- Interim: MFA Group Show 2015Monday, January 12 – Friday, January 30, 2015 The Interim exhibition, held annually, presents work by current MFA candidates in the University of Utah's Studio Art program. Work in this year’s show explores several topics including nostalgia, food ecology, vulnerability, and redeveloped spaces. Opening Reception on January 22, 2014 from 5pm-7pm. Event Calendars: University of Utah, Utah […]
- Advances in Internal Medicine, 2015Canyons Resort4000 Canyons Resort DrivePark City, UT 84098 Sunday, January 25 – Friday, January 30, 2015 Event Calendars: Health Sciences Colleges & Programs: School of Medicine Departments: Internal Medicine Division: General Internal Medicine Event Type: Conferences Event Audience: All University of Utah Faculty, Hospitals & Clinics staff, Non U of U Physicians & Health Care Providers, School of Medicine Faculty, School of […]
- Rehab ConferenceThe Canyons Resort in Park City Ongoing through Saturday, January 31, 2015 The Division of Physical Medicine and Rehabilitation is having their 29th Annual Update in Physical Medicine and Rehabilitation conference Jan. 29-31 at The Canyons Resort in Park City. The conference offers exposure to the latest advances in the field of rehabilitation medicine and […]
- Mac OS X Support EssentialsFriday, January 30, 2015, 8:30 – 11:30am Using Apple Certified Curriculum, Mac OS X Support Essentials is a hands-on course that provides an in-depth exploration of troubleshooting on Mac OS X. This course is designed to explore the breadth of functionality of Mac OS X and the best methods for effectively supporting users of Mac OS X […]
- CISSP Certified Information Systems Security ProfessionalFriday, January 30, 2015, 9am – 5pm This 5-day course prepares students to take the CISSP certification examination (not included). The course covers the 10 domains required for the CISSP certificate including 1.) access control; 2.) telecommunications and network security; 3.) information security governance and risk management; 4.) software development security; 5.) cryptography; 6.) security architecture and […]
One day soon, guns may be allowed on this campus, but we never have to worry about hockey threatening the safety of our students again.
That’s because this past Wednesday, U administrators decided that the club hockey team was too much of a liability to be kept afloat with the U’s support.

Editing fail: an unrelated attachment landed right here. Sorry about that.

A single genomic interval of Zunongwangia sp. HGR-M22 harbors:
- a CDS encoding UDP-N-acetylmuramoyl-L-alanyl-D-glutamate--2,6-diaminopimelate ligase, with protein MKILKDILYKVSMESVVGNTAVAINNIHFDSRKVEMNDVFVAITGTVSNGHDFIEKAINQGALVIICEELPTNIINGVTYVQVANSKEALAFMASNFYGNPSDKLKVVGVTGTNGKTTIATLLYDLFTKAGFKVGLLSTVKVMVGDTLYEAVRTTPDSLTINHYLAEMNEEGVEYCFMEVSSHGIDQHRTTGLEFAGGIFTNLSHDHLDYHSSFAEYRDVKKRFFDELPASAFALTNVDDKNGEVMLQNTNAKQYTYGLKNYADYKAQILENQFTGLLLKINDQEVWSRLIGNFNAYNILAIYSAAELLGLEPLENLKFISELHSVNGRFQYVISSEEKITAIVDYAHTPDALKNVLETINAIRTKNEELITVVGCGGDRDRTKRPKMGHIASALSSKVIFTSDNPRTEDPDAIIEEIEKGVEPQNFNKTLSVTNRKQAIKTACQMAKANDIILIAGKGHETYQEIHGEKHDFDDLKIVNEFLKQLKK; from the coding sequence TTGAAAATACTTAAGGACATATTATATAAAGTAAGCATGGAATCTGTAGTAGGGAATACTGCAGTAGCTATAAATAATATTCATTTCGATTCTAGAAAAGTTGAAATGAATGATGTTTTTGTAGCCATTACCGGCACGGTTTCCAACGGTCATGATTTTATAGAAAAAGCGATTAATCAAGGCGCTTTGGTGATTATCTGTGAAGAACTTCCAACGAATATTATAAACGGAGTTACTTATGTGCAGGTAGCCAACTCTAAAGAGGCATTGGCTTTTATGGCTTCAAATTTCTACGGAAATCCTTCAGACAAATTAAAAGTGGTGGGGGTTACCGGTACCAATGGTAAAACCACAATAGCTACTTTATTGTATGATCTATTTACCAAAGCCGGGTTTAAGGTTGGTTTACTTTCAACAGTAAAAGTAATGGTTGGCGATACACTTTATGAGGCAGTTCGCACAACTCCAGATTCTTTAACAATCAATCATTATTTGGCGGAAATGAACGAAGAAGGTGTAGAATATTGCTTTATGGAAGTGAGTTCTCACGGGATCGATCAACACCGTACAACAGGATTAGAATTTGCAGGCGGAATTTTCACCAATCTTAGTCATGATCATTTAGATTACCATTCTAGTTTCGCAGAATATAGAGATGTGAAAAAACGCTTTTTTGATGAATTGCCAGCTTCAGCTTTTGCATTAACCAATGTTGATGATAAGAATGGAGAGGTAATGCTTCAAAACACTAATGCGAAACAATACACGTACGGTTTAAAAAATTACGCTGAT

Administrators cited several rules violations which led them to suspend the Skatin’ Utes for at least two years, after which time they’ll be eligible to apply for reinstatement to the U’s campus recreation program.
I know several of the U’s administrators very well, and I wouldn’t question their judgement for a second on any decision that they make concerning the safety of the student body or the preservation of community standards.
But for a group of kids who simply want to play hockey because they love the game, and who have, since the U cut club team funding last season, never asked the U for a single penny for travel expenses, equipment purchases or promotion, the decision to cut the club team doesn’t make sense.
Administrators pointed to several rules violations including abusing travel rules, allowing a high school student to compete with the team and permitting a student to fly with a teammate who held a private pilot’s license as reasons why the club was dropped.
If those same folks knew about some of the things that went on at The Chronicle after the sun goes down, or if they spent even one evening with any number of groups who receive money from the U or through the Associated Students of the University of Utah, I think they might see the actions of the hockey club in a different light.
And really, are a bunch of kids who get together to play hockey any more a threat to the campus community than a Terra Firma-sponsored Earth Day event?
Sure, some rules were broken, and yeah, the team should probably be penalized for them. But a two-year suspension and being stripped of its “club” team designation? That’s like being guilty of jaywalking and finding yourself being sentenced to 35 years of hard labor at Sing Sing.
How many campus organizations that are lucky enough to receive funding or official U support have never broken a single rule? Why should they be expected not to?
I’m 22, and if somebody told me to live my life like Mother Teresa, they’d have a lot of explaining to do.
I’m really not a big fan of hockey and honestly would never have attended one of the club team’s games, but when the fish starts to stink, it’s hard for me not to ask where it’s coming from.
The Skatin’ Utes were on their way to the bigtime after striking a deal earlier this year with several other regional universities to form a Division-I club league, which was slated to begin next year.
Too bad the team’s biggest penalty was assessed before the first puck was even able to drop.